1930s >> 1934 >> no-360-august-1934

Book Review: ‘Preparing for Power’

A “Red” Recants

‘Preparing for Power’, by J. T. Murphy. Jonathan Cape. 6s.

The author above named obtained a certain amount of notoriety in connection with the shop stewards’ movement during the war. He became a member of the S.L.P., and sat for a while on the executive until expelled along with MacManus and others for intriguing with the B.S.P. Mr. Murphy states on page 15 of the above volume that the S.L.P. ‘merged with the B.S.P.” to form the Communist Party. It is pretty common knowledge amongst students of political history during the past twelve years that the S.L.P. maintained a separate existence for several years after the formation of the C.P., and ran its paper, “The Socialist,” until 1925 or thereabouts.

After occupying a prominent position in the C.P. the author was expelled from that party about two years ago. Says he: “I therefore determined on a restudy of the history of the working class movement and Marxism. The first result was my decision to join the Labour Party as the mass political party of the workers, to subscribe even to what I regard as errors and mistakes, confident that the dynamics of the class struggle will force the revolutionary changes necessary to the fulfilment of the historic destiny of the working class.” Page 16.

He attempts to derive theoretical support for this attitude from the passage in the Communist Manifesto of 1848, which refers to the fact that “the Communists do not form a separate party conflicting with other working class parties.” (On page 56 he says this principle conflicts with the present relation of communists to the Labour movement.)

The C.P. have never been consistent in their hostility to the Labour Party, nor is their present attitude based upon any fundamental and revolutionary principle. Nevertheless, it is clear that Murphy has overlooked the point in Engels’ preface (quoted from the joint preface to the German edition of 1872) that the political situation has been entirely changed and the progress of history has swept from of the earth the greater portion of the political parties there enumerated.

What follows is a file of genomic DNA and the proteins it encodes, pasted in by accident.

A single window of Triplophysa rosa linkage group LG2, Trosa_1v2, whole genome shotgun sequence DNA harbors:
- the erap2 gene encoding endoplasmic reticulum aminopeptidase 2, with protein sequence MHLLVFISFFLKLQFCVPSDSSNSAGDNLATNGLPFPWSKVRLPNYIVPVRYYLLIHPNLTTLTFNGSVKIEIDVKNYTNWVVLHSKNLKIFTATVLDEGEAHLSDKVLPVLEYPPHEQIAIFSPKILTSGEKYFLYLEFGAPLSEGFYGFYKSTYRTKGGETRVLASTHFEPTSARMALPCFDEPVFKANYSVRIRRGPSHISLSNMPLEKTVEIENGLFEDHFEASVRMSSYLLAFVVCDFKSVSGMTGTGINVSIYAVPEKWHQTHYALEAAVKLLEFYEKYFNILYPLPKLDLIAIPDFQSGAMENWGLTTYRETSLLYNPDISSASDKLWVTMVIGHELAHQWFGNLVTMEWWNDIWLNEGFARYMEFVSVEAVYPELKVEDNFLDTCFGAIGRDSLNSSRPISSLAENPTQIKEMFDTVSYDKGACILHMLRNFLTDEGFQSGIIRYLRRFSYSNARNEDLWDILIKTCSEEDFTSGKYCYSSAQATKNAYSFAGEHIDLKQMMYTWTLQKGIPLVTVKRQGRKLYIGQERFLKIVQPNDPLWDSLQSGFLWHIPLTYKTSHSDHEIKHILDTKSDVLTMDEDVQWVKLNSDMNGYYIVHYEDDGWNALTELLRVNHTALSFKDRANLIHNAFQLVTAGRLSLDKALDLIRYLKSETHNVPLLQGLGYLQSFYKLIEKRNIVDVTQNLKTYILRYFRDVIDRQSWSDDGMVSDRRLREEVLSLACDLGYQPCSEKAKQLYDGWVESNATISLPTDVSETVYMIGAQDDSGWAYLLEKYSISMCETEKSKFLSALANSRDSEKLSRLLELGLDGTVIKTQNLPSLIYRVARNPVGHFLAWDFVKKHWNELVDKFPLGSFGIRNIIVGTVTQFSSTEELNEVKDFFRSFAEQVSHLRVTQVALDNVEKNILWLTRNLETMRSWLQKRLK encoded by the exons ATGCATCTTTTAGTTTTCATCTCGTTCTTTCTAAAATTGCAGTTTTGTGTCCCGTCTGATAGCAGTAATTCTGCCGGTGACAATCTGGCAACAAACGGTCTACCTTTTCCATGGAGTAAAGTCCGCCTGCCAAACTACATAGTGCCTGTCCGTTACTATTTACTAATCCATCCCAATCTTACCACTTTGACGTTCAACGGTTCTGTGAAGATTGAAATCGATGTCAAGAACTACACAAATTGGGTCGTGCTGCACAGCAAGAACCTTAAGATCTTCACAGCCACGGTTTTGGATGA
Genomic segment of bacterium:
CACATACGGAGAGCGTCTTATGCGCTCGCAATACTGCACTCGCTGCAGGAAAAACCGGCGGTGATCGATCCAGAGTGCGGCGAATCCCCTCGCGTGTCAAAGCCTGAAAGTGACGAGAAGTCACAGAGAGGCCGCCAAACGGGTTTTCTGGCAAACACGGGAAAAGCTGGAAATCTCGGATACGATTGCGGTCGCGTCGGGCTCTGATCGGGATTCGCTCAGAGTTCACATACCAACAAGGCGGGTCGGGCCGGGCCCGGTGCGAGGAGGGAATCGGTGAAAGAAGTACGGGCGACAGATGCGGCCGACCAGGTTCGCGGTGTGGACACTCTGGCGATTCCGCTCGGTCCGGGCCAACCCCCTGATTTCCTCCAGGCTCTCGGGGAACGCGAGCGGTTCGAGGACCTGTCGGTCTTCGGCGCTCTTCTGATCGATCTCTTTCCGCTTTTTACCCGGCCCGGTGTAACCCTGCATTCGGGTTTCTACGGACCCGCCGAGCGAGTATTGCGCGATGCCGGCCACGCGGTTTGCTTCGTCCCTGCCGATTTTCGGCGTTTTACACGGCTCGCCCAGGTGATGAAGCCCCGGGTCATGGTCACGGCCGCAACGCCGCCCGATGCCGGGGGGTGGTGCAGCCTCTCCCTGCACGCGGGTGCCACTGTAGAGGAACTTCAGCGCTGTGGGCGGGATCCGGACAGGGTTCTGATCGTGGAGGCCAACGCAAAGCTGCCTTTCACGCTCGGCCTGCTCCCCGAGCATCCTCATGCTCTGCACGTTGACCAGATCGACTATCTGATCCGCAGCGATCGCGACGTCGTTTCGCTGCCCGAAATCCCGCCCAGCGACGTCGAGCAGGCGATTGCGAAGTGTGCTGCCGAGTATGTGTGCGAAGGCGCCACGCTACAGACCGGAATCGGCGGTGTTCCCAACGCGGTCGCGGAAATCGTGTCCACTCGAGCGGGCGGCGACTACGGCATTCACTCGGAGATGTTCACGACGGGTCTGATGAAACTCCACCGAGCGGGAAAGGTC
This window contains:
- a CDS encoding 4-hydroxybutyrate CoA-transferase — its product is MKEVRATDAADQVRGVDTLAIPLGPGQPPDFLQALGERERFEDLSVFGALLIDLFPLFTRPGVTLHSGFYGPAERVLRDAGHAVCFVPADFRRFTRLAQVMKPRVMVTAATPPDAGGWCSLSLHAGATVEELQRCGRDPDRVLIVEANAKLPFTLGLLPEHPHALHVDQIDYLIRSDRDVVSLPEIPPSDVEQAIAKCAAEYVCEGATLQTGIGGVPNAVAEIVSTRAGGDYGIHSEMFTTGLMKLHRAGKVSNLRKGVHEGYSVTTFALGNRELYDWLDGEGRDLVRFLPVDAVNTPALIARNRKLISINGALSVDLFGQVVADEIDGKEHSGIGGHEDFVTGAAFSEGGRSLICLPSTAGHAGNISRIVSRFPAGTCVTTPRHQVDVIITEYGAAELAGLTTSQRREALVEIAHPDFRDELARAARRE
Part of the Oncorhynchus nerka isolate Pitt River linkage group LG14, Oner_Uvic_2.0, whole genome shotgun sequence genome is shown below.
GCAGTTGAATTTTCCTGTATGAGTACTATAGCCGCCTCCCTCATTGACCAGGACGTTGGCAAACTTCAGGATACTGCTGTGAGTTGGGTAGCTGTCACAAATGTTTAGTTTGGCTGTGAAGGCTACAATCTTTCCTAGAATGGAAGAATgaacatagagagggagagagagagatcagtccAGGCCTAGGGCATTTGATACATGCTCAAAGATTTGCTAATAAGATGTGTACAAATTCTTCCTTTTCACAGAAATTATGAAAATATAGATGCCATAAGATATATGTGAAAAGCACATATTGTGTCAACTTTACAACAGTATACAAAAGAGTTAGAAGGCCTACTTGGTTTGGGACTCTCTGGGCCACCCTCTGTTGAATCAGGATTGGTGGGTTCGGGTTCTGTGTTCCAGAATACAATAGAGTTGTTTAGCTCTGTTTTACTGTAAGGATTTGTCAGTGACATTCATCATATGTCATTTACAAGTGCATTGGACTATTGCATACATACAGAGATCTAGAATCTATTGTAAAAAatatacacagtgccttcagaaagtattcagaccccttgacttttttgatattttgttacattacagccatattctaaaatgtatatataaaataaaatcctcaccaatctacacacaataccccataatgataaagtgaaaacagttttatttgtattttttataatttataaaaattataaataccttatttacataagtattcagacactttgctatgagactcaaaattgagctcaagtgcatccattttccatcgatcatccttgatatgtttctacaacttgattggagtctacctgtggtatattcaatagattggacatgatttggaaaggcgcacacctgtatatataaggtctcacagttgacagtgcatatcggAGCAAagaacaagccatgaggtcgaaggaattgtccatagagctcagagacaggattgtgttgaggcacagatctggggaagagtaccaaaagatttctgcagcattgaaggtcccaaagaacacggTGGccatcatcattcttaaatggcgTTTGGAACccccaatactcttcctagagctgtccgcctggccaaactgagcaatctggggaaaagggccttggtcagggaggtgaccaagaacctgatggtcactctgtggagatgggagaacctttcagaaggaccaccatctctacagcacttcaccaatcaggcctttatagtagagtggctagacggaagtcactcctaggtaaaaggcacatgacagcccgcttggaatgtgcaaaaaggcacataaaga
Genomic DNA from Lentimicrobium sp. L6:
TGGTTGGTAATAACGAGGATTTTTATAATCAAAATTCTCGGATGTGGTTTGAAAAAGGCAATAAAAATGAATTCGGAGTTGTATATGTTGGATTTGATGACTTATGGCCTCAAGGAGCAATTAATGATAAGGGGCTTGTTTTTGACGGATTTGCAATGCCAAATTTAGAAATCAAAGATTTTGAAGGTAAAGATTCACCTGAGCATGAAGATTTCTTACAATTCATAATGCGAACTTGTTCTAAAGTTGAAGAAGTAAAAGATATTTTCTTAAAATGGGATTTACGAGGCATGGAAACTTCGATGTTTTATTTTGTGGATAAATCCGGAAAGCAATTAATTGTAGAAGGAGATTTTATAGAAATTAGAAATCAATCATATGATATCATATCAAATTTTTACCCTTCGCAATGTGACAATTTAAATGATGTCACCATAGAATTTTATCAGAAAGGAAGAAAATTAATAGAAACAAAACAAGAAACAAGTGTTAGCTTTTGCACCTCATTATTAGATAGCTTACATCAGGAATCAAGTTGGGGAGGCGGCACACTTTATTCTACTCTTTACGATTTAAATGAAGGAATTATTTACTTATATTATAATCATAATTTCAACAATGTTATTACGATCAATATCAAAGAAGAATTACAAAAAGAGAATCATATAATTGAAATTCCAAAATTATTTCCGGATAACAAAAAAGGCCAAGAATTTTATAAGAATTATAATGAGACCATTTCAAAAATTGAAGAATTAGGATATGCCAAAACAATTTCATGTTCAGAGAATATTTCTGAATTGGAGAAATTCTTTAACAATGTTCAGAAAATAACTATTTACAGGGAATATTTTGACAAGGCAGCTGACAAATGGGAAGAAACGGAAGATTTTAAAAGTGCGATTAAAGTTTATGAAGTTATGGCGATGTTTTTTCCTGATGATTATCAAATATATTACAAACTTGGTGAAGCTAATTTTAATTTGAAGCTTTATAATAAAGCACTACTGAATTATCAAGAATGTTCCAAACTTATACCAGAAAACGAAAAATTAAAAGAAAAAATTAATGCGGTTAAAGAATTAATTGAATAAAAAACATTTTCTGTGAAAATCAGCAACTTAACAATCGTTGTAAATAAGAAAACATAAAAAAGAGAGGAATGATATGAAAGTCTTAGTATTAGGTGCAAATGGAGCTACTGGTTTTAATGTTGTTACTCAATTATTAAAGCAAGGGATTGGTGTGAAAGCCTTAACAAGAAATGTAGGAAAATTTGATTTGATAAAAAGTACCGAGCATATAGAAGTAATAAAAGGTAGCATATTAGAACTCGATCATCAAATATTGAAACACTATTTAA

In spite of their limited outlook these parties (such as the Chartists of England) at the time appeared to hold prospects of the conquest of political power for revolutionary objects. Nowhere in the course of this book does the author show that the Labour Party has ever given any such hope. On the contrary, he quotes innumerable examples of the utter subservience of the Labour Party to the interests of the capitalist industrialists, mainly of the Liberal stamp.

So long as the workers had to win the franchise it would have been the height of folly for Marx and Engels to have opposed parties having this as their object. This issue once settled, however, the next step was obviously to set on foot the independent political party of the working class having Socialism as its conscious object.